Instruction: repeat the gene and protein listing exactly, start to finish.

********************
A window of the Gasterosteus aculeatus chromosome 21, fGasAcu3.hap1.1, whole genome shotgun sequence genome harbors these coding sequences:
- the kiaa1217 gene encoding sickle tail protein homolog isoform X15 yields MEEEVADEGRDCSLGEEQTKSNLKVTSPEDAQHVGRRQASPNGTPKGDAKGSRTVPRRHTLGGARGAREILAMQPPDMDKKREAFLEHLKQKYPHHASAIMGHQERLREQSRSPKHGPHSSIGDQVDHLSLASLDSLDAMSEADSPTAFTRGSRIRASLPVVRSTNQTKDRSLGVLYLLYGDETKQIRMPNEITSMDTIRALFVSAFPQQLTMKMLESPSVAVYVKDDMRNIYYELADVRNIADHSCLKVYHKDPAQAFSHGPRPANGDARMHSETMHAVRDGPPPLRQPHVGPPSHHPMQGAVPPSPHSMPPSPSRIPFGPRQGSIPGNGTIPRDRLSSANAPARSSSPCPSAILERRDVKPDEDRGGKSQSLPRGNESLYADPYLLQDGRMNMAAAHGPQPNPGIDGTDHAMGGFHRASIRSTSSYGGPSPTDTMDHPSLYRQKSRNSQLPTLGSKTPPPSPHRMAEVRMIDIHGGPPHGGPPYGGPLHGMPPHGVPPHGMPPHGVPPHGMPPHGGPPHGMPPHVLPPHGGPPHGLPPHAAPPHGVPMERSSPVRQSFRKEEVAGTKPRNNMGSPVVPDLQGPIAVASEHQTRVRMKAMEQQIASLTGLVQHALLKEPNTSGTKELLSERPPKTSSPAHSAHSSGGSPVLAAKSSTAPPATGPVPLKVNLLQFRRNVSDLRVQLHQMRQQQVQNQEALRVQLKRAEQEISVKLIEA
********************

A window of the Gasterosteus aculeatus chromosome 21, fGasAcu3.hap1.1, whole genome shotgun sequence genome harbors these coding sequences:
- the kiaa1217 gene encoding sickle tail protein homolog isoform X15 yields MEEEVADEGRDCSLGEEQTKSNLKVTSPEDAQHVGRRQASPNGTPKGDAKGSRTVPRRHTLGGARGAREILAMQPPDMDKKREAFLEHLKQKYPHHASAIMGHQERLREQSRSPKHGPHSSIGDQVDHLSLASLDSLDAMSEADSPTAFTRGSRIRASLPVVRSTNQTKDRSLGVLYLLYGDETKQIRMPNEITSMDTIRALFVSAFPQQLTMKMLESPSVAVYVKDDMRNIYYELADVRNIADHSCLKVYHKDPAQAFSHGPRPANGDARMHSETMHAVRDGPPPLRQPHVGPPSHHPMQGAVPPSPHSMPPSPSRIPFGPRQGSIPGNGTIPRDRLSSANAPARSSSPCPSAILERRDVKPDEDRGGKSQSLPRGNESLYADPYLLQDGRMNMAAAHGPQPNPGIDGTDHAMGGFHRASIRSTSSYGGPSPTDTMDHPSLYRQKSRNSQLPTLGSKTPPPSPHRMAEVRMIDIHGGPPHGGPPYGGPLHGMPPHGVPPHGMPPHGVPPHGMPPHGGPPHGMPPHVLPPHGGPPHGLPPHAAPPHGVPMERSSPVRQSFRKEEVAGTKPRNNMGSPVVPDLQGPIAVASEHQTRVRMKAMEQQIASLTGLVQHALLKEPNTSGTKELLSERPPKTSSPAHSAHSSGGSPVLAAKSSTAPPATGPVPLKVNLLQFRRNVSDLRVQLHQMRQQQVQNQEALRVQLKRAEQEISVKLIEA